The currency pair AUD/USD declined moderately, continuing yesterday's trend, and approaching its low of April 10. The pair’s weak performance was attributable to the positive dynamics of the U.S. currency (the U.S. dollar index stood near the high of April 10). In addition, investors’ attention was gradually shifting to the Australian inflation data for the first quarter, set to be released next Tuesday, April 24. If the growth of the consumer price index accelerated by between 0.4 percent q-o-q to 0.6 percent q-o-q, the pair AUD/USD may test the strength of 0.7860-0.7880 level. Economists forecast the consumer price index increased by 2.0 percent y-o-y in the first quarter of 2018 after an increase of 1.9 percent y-o-y in the fourth quarter of 2017. Resistance level - AUD0.7812 (high of March 19). Support level - AUD0.7649 (low of April 2).
The currency pair USD/JPY rose solidly, reaching the high of April 13, as the demand for safe-haven assets (including the yen and gold) reduced amid weakening geopolitical tensions. The yen’s performance was also influenced by the Japanese inflation data. The Ministry of Internal Affairs and Communications reported that Japan’s consumer prices rose 1.1 percent y-o-y in March, following a 1.5 percent y-o-y increase in the prior month. That was in-line with economists’ forecast and represented the lowest rate since December 2017. Individually, the fuel, light and water charges (+4.0 percent y-o-y) rose the most in March, followed by prices for food (+1.9 percent y-o-y), medical care (+1.7 percent y-o-y) and transportation and communication (+1.7 percent y-o-y). On the contrary, prices for furniture and household utensils (-1.4 percent y-o-y) fell the most. The nationwide core consumer price gauge, which excludes volatile fresh food prices, rose 0.9 percent y-o-y in March, after a 1.0 percent y-o-y gain in the previous month and matching economists’ expectations. Japanese inflation slowed in March, underlining that the central bank will likely continue to support ultra-soft monetary policy to achieve a 2 percent target price growth after five years of intensive stimulation. Resistance level - Y107.91 (high of February 21). Support level - Y106.88 (low of April 17).
U.S. stock indexes closed lower on Thursday, dragged down by consumer staples and technology sectors. Investors also digested the weekly data on initial jobless claims and the Philadelphia Fed Index for April. The data from the Labor Department revealed the number of applications for unemployment benefits fell less than expected last week, but the trend continued to point to tightening labor market conditions. According to the report, the initial claims for unemployment benefits decreased 1,000 to 232,000 for the week ended April 14. Economists had expected 230,000 new claims last week. It was the 163rd straight week that claims remained below the 300,000 threshold, the longest streak since 1970. The Federal Reserve Bank of Philadelphia announced its index of current manufacturing activity in the region rose to 23.2 this month from an unrevised reading of 22.3 in March. Nearly 37 percent of the manufacturers reported increases in overall activity this month, while 14 percent reported decreases, the FRB of Philadelphia said. The details of the report were mixed.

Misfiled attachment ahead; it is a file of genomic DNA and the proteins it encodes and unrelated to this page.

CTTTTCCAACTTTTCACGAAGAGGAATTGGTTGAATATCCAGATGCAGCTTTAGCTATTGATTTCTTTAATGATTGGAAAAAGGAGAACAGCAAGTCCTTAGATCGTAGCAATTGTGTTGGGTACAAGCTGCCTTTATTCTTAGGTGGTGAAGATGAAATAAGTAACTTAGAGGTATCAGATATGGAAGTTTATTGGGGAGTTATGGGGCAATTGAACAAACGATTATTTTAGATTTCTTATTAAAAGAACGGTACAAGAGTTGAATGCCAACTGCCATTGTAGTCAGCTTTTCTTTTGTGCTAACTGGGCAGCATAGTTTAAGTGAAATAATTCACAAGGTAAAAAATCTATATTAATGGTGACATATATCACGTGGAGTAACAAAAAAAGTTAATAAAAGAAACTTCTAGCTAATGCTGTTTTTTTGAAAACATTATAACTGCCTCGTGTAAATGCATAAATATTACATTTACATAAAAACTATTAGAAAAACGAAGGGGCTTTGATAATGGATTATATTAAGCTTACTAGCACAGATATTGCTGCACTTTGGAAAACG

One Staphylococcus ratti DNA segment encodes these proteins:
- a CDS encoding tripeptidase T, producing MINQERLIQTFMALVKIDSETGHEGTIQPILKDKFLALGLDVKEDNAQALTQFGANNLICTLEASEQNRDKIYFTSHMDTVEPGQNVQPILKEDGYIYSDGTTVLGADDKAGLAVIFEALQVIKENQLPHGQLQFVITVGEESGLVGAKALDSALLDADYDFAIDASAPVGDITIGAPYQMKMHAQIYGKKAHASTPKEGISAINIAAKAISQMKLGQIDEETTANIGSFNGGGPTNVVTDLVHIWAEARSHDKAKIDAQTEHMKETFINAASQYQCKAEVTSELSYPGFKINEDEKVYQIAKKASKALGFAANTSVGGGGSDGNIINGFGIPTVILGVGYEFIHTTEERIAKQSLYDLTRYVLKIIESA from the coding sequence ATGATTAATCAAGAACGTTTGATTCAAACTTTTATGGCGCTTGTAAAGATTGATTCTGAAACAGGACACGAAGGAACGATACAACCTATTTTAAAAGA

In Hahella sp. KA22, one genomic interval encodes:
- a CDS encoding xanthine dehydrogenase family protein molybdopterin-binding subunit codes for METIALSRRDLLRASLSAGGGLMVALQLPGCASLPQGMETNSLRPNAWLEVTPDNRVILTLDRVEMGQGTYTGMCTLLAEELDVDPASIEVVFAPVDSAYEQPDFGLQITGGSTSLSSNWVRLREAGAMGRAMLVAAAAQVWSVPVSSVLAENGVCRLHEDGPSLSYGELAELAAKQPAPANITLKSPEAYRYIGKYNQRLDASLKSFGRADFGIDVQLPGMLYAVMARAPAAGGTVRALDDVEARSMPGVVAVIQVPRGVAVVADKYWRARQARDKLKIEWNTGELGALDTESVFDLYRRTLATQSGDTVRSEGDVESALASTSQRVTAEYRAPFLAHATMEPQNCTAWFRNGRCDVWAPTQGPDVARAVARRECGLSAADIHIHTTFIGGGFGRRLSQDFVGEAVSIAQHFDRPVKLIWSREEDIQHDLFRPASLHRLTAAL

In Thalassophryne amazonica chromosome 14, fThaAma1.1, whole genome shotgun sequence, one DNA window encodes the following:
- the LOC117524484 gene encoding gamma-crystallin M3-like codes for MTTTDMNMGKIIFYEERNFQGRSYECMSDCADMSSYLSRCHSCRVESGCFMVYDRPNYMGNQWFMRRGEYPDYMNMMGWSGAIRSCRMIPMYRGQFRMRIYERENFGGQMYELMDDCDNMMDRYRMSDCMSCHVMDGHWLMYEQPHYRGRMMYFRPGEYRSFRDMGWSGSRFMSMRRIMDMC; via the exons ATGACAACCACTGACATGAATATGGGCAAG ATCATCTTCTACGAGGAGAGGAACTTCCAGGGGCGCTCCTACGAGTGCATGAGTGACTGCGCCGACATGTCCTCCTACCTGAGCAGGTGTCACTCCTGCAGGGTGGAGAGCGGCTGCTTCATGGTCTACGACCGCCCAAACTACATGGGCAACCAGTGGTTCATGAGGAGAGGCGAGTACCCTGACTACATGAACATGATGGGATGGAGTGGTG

Asian stock indexes closed lower on Friday, tracking losses on Wall Street overnight and a retreat in commodities prices. Meanwhile, the Japanese equity benchmark, the Nikkei, closed only marginally lower, as the decline in the technology stocks was offset by the gains in energy and financials. The weaker yen provided support to the Japanese large export-oriented companies as well.
European stock indexes are expected to trade mixed in the morning trading session.
Yields of US 10-year notes hold at 2.91% (0 basis points)
Yields of German 10-year bonds hold at 0.60% (0 basis points)
Yields of UK 10-year gilts hold at 1.52% (0 basis points)
Light Sweet Crude Oil (WTI) futures traded lower. Crude oil for delivery in May settled at $68.10 (-0.28%). The crude oil prices fell slightly, due to a partial profit-taking by investors after the recent rally to the highest levels since the end of 2014. Market participants also anticipating the meeting of the joint OPEC-non-OPEC ministerial monitoring committee, the outcomes of which may contain clues about the fate of the agreement of oil-production cuts. Today, investors will pay particular attention to the weekly data on the U.S. oil rig count from Baker Hughes as well.
Gold traded at $1,342.70 (-0.23%). Gold prices fell, due to decreased demand for safe-haven assets and positive dynamics of the U.S. currency. The index, measuring the value of the U.S. dollar relative to a basket of six major currencies, rose 0.04 percent to 89.98. Since gold prices are tied to the dollar, a stronger dollar makes the precious metal more expensive for holders of foreign currencies.
IV. The most important scheduled events (time GMT 0)
MPC Member Saunders Speaks
German Buba President Weidmann Speaks
Retail Sales ex Autos
Consumer Price Index
Bank of Canada Consumer Price Index Core
FOMC Member Charles Evans Speaks
FOMC Member Williams Speaks
Baker Hughes Oil Rig Count
|remaining time till the new event being published|